Volume 93, Issue 101

Friday, April 7, 2000


Weekend Pass

Dracula casts ballet in new light

SNFU nears the home stretch

Scanner earning raves from pirating airwaves

Rouse at Home as a songwriter

Step Kings step to risky beat


Rouse at Home as a songwriter

Gazette file photo

By Shawn Despres
Gazette Staff

"I'm just hanging around the house, enjoying a day off. I've been out doing promotional stuff since January, so it's nice to get a day of rest," offers Nashville singer/songwriter Josh Rouse.

After logging countless hours on the road over the last couple of years, it's fitting that Rouse's second full length album is called Home. The record features 10 beautifully orchestrated pop gems which aptly illustrate his musical and lyrical maturity.

When asked how he feels about being lumped into the singer/songwriter category, Rouse quickly points out that he is part of a band as opposed to being a solo artist.

"I play with a full band, live and on the album," he says. However, since I use my name it is inevitable that I get put into that genre. I've thought about going with a band name and may use one on the next album. I figure that if I am going to do it, I should do it now before I get too big and lose my audience with the name change."

Rouse received his fair share of critical acclaim for his debut disc, Dressed Like Nebraska, as well as For Chester, a collaborative EP he recorded with Lambchop's Kurt Wagner. He says, however, that the praise he received did not create any added pressure when writing Home.

"I received lots of good press in Canada and Europe but not that much in the U.S., so there wasn't that much pressure when I was recording this album," he states. "The praise I did get didn't transfer into a lot of sales so ultimately the only place I can go is up. I try and write the best songs I can, so each album is a ultimately a building block."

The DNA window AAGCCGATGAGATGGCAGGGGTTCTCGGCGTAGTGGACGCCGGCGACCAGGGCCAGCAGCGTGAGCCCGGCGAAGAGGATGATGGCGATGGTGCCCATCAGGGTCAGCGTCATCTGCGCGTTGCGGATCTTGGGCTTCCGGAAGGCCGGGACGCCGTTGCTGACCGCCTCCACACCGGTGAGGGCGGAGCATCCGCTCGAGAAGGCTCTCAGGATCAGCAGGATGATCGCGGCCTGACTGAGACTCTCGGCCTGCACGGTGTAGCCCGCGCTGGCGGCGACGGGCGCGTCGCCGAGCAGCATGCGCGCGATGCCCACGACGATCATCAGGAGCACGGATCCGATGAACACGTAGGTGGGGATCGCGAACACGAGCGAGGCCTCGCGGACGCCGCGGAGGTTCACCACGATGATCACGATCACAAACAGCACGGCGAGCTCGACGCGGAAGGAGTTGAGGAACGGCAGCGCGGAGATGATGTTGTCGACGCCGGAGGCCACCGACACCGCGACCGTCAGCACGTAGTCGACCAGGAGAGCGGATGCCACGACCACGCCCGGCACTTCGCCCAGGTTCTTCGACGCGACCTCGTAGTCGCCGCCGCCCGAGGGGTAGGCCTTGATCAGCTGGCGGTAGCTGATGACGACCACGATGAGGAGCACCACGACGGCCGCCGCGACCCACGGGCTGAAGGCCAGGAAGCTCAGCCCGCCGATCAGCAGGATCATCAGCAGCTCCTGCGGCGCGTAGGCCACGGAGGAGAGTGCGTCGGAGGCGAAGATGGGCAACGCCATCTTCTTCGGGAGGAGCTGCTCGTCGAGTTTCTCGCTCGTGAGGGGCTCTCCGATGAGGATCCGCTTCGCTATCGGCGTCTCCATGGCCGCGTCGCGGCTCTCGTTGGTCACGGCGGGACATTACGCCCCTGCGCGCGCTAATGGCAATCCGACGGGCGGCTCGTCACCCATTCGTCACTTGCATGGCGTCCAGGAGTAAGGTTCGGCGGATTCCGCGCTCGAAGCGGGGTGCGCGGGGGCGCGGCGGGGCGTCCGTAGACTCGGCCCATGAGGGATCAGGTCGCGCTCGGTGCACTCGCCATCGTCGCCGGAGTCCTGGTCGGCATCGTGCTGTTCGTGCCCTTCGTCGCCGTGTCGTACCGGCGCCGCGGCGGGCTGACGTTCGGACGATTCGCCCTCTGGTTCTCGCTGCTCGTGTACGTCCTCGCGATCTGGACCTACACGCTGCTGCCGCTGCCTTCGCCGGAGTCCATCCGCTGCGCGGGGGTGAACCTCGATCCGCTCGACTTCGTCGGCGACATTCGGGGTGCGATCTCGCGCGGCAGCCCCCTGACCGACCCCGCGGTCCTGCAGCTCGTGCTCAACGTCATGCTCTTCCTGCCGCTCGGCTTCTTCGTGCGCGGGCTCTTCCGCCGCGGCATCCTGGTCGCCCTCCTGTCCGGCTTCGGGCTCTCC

What makes Rouse's music different from the typical pop fare is its lush instrumentation. His emotional lyrics play out over a sonic landscape, which consists of the typical pop instruments but also incorporates organs, cellos, violins and horns.

"I write songs with the instrumentation in my head," he explains. "I like using a lot of different instruments because textually it sounds so much nicer. I don't want to hide my music behind a wall of guitar sounds. I'll leave that to the Foo Fighters. I think on my next album, I'll try and mix it up a bit though by putting some really spare songs on it, as well as some lush ones."

Having already written half of the songs for the follow up to Home, Rouse admits he will be spending some time in the studio this August, in hopes of releasing a new record by next March. With this next effort, Rouse is looking to experiment with electronic music in an effort to expand his sound.

"On the next record, I would like to add some subtle electronic sounds to give the songs a bit more ambiance, but in a subtle way," he explains. "I want the songs to be a bit more groovy – but not dance songs. They'll be in the same vein as what Sam Prekop [of The Sea and Cake] is doing."

Until then, Rouse will be out on the road promoting Home. Included in his current tour with Guster is a show at the Horseshoe in Toronto tomorrow night. He'll also be making an appearance on Late Night with Conan O'Brien on April 14.

After this tour is finished, he'll be touring with Luna and Ben Folds Five before heading to Europe for a three week headlining stint. When he returns to North America, Rouse will play Toronto's North By Northeast Music Festival and may also perform at Blue Rodeo's Stardust Picnic tour as well.

Hopefully Rouse enjoyed his day off, because it doesn't look like this talented individual will be seeing a whole lot of Home anytime soon.

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